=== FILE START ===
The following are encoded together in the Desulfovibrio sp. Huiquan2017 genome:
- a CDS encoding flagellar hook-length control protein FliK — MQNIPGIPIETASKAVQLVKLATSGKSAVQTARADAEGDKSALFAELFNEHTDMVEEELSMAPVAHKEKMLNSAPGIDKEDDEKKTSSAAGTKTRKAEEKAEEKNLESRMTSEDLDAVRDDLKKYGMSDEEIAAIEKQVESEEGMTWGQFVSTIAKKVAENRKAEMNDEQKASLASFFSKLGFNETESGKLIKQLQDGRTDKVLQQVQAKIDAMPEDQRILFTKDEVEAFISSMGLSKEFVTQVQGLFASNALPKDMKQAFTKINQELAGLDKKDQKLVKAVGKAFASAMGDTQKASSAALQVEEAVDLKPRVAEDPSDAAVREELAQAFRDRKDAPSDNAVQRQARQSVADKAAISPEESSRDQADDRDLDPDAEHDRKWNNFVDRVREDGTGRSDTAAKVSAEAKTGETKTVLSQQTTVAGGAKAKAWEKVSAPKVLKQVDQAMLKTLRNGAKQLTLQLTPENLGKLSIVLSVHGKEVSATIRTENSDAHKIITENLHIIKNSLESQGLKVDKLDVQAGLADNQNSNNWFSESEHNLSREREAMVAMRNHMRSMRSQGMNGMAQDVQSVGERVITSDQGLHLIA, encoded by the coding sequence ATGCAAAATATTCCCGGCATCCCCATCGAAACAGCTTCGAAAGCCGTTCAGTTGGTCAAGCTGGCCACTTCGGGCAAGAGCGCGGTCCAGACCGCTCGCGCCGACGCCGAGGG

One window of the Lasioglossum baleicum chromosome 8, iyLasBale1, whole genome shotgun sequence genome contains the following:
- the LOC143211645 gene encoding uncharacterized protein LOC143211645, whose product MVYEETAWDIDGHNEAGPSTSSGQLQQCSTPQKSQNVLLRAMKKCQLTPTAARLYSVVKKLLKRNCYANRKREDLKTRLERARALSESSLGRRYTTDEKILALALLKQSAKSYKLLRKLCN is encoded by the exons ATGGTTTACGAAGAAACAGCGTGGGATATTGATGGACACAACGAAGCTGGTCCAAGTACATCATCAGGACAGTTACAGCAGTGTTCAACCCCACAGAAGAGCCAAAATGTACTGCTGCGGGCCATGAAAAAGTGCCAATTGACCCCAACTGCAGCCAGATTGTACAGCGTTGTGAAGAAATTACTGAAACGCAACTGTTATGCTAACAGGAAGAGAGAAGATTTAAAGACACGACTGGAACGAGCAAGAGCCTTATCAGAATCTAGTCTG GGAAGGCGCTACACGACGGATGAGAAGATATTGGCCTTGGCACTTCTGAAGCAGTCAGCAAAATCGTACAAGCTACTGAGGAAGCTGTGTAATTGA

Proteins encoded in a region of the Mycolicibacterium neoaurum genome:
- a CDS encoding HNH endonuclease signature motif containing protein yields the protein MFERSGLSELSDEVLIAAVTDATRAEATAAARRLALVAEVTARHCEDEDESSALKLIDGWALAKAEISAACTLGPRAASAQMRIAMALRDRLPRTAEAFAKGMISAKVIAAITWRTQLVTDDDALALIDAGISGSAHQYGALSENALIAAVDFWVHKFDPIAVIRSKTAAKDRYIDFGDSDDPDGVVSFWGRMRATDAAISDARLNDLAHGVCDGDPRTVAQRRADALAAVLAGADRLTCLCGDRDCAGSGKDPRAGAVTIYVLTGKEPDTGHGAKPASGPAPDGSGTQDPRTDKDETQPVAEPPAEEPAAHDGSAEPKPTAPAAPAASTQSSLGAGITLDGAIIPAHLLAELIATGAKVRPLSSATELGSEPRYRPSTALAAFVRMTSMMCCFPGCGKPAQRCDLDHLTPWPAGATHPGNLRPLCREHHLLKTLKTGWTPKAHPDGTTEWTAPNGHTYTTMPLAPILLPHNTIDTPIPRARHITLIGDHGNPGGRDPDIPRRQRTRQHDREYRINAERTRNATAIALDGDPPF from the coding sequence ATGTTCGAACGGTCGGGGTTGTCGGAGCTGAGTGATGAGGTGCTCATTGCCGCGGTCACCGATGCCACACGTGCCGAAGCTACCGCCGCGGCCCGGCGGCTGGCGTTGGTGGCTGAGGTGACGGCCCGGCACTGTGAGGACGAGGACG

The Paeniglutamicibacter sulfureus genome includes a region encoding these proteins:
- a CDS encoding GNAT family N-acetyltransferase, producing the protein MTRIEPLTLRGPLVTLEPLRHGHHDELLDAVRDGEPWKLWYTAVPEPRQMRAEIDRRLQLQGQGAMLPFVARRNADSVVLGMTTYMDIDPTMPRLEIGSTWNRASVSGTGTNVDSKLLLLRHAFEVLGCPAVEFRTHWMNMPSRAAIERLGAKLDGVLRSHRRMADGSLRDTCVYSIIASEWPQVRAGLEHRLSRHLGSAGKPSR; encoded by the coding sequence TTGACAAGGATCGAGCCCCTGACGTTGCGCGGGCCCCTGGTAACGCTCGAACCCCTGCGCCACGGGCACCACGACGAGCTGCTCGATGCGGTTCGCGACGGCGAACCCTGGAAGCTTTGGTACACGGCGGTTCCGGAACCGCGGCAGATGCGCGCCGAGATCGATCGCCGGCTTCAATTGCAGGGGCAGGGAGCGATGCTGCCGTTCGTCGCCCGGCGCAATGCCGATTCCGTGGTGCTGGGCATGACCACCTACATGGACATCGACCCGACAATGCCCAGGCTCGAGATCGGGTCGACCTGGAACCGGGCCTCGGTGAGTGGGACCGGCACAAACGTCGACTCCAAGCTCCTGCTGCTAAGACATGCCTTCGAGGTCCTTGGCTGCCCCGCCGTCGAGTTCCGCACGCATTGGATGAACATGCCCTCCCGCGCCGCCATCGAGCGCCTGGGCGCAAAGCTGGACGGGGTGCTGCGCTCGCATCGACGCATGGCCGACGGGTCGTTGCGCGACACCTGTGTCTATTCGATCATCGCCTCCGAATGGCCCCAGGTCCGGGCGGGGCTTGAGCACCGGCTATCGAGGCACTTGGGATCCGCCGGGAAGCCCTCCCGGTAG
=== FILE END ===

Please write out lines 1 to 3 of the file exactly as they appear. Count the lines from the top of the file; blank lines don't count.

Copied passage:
The following are encoded together in the Desulfovibrio sp. Huiquan2017 genome:
- a CDS encoding flagellar hook-length control protein FliK — MQNIPGIPIETASKAVQLVKLATSGKSAVQTARADAEGDKSALFAELFNEHTDMVEEELSMAPVAHKEKMLNSAPGIDKEDDEKKTSSAAGTKTRKAEEKAEEKNLESRMTSEDLDAVRDDLKKYGMSDEEIAAIEKQVESEEGMTWGQFVSTIAKKVAENRKAEMNDEQKASLASFFSKLGFNETESGKLIKQLQDGRTDKVLQQVQAKIDAMPEDQRILFTKDEVEAFISSMGLSKEFVTQVQGLFASNALPKDMKQAFTKINQELAGLDKKDQKLVKAVGKAFASAMGDTQKASSAALQVEEAVDLKPRVAEDPSDAAVREELAQAFRDRKDAPSDNAVQRQARQSVADKAAISPEESSRDQADDRDLDPDAEHDRKWNNFVDRVREDGTGRSDTAAKVSAEAKTGETKTVLSQQTTVAGGAKAKAWEKVSAPKVLKQVDQAMLKTLRNGAKQLTLQLTPENLGKLSIVLSVHGKEVSATIRTENSDAHKIITENLHIIKNSLESQGLKVDKLDVQAGLADNQNSNNWFSESEHNLSREREAMVAMRNHMRSMRSQGMNGMAQDVQSVGERVITSDQGLHLIA, encoded by the coding sequence ATGCAAAATATTCCCGGCATCCCCATCGAAACAGCTTCGAAAGCCGTTCAGTTGGTCAAGCTGGCCACTTCGGGCAAGAGCGCGGTCCAGACCGCTCGCGCCGACGCCGAGGG

One window of the Lasioglossum baleicum chromosome 8, iyLasBale1, whole genome shotgun sequence genome contains the following: